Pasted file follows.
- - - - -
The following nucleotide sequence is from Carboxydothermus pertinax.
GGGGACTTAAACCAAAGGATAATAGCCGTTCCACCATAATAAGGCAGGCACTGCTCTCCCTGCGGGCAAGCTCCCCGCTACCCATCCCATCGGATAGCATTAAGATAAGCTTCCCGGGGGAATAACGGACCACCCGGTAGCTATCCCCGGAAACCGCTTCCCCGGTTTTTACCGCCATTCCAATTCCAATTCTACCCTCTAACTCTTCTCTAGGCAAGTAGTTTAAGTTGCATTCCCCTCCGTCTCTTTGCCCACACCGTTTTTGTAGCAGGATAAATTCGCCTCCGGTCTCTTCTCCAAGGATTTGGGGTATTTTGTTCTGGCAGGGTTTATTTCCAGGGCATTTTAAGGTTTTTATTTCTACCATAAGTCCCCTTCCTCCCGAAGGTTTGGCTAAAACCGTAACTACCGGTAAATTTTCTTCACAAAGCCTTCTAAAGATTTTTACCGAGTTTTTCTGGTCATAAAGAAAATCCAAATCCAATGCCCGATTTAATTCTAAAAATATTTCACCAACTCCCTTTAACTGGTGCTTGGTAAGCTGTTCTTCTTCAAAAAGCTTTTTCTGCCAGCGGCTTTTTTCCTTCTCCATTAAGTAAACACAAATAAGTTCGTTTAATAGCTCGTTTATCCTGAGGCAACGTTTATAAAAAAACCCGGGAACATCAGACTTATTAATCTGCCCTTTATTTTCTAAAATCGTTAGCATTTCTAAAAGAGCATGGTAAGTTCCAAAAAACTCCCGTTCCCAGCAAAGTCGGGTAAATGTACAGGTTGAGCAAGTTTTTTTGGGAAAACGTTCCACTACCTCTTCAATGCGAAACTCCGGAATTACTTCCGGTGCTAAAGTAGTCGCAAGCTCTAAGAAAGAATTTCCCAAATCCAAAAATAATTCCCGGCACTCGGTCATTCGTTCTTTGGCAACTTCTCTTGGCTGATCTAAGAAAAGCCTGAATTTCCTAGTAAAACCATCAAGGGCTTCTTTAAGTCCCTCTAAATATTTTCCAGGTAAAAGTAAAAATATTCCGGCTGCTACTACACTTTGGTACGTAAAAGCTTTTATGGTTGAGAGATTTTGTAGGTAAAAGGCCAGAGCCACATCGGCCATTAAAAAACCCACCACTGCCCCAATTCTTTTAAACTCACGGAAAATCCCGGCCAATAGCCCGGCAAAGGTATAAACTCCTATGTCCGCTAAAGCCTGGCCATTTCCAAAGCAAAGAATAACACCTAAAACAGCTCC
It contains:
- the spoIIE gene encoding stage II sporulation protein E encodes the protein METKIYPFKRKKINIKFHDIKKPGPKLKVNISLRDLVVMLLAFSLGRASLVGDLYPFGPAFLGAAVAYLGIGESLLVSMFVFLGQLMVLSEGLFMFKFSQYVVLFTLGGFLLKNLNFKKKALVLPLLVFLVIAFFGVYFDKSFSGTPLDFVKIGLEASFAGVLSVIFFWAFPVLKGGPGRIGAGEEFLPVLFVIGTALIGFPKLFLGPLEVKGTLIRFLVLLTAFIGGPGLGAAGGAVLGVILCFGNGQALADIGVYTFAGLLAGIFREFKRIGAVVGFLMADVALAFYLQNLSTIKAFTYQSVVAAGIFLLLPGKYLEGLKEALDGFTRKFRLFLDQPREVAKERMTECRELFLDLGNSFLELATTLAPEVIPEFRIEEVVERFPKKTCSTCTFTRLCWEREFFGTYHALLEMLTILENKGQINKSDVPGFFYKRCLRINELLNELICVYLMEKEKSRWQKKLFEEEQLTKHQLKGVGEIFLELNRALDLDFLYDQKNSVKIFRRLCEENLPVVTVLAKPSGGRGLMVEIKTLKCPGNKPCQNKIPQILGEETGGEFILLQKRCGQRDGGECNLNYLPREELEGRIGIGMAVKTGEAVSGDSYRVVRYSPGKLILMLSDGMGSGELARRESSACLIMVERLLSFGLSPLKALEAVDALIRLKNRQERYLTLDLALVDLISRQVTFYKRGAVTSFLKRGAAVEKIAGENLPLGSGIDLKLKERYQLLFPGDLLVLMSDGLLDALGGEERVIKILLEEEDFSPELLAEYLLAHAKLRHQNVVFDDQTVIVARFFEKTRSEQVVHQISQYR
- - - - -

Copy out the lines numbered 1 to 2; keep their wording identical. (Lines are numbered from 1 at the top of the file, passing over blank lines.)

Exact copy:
The following nucleotide sequence is from Carboxydothermus pertinax.
GGGGACTTAAACCAAAGGATAATAGCCGTTCCACCATAATAAGGCAGGCACTGCTCTCCCTGCGGGCAAGCTCCCCGCTACCCATCCCATCGGATAGCATTAAGATAAGCTTCCCGGGGGAATAACGGACCACCCGGTAGCTATCCCCGGAAACCGCTTCCCCGGTTTTTACCGCCATTCCAATTCCAATTCTACCCTCTAACTCTTCTCTAGGCAAGTAGTTTAAGTTGCATTCCCCTCCGTCTCTTTGCCCACACCGTTTTTGTAGCAGGATAAATTCGCCTCCGGTCTCTTCTCCAAGGATTTGGGGTATTTTGTTCTGGCAGGGTTTATTTCCAGGGCATTTTAAGGTTTTTATTTCTACCATAAGTCCCCTTCCTCCCGAAGGTTTGGCTAAAACCGTAACTACCGGTAAATTTTCTTCACAAAGCCTTCTAAAGATTTTTACCGAGTTTTTCTGGTCATAAAGAAAATCCAAATCCAATGCCCGATTTAATTCTAAAAATATTTCACCAACTCCCTTTAACTGGTGCTTGGTAAGCTGTTCTTCTTCAAAAAGCTTTTTCTGCCAGCGGCTTTTTTCCTTCTCCATTAAGTAAACACAAATAAGTTCGTTTAATAGCTCGTTTATCCTGAGGCAACGTTTATAAAAAAACCCGGGAACATCAGACTTATTAATCTGCCCTTTATTTTCTAAAATCGTTAGCATTTCTAAAAGAGCATGGTAAGTTCCAAAAAACTCCCGTTCCCAGCAAAGTCGGGTAAATGTACAGGTTGAGCAAGTTTTTTTGGGAAAACGTTCCACTACCTCTTCAATGCGAAACTCCGGAATTACTTCCGGTGCTAAAGTAGTCGCAAGCTCTAAGAAAGAATTTCCCAAATCCAAAAATAATTCCCGGCACTCGGTCATTCGTTCTTTGGCAACTTCTCTTGGCTGATCTAAGAAAAGCCTGAATTTCCTAGTAAAACCATCAAGGGCTTCTTTAAGTCCCTCTAAATATTTTCCAGGTAAAAGTAAAAATATTCCGGCTGCTACTACACTTTGGTACGTAAAAGCTTTTATGGTTGAGAGATTTTGTAGGTAAAAGGCCAGAGCCACATCGGCCATTAAAAAACCCACCACTGCCCCAATTCTTTTAAACTCACGGAAAATCCCGGCCAATAGCCCGGCAAAGGTATAAACTCCTATGTCCGCTAAAGCCTGGCCATTTCCAAAGCAAAGAATAACACCTAAAACAGCTCC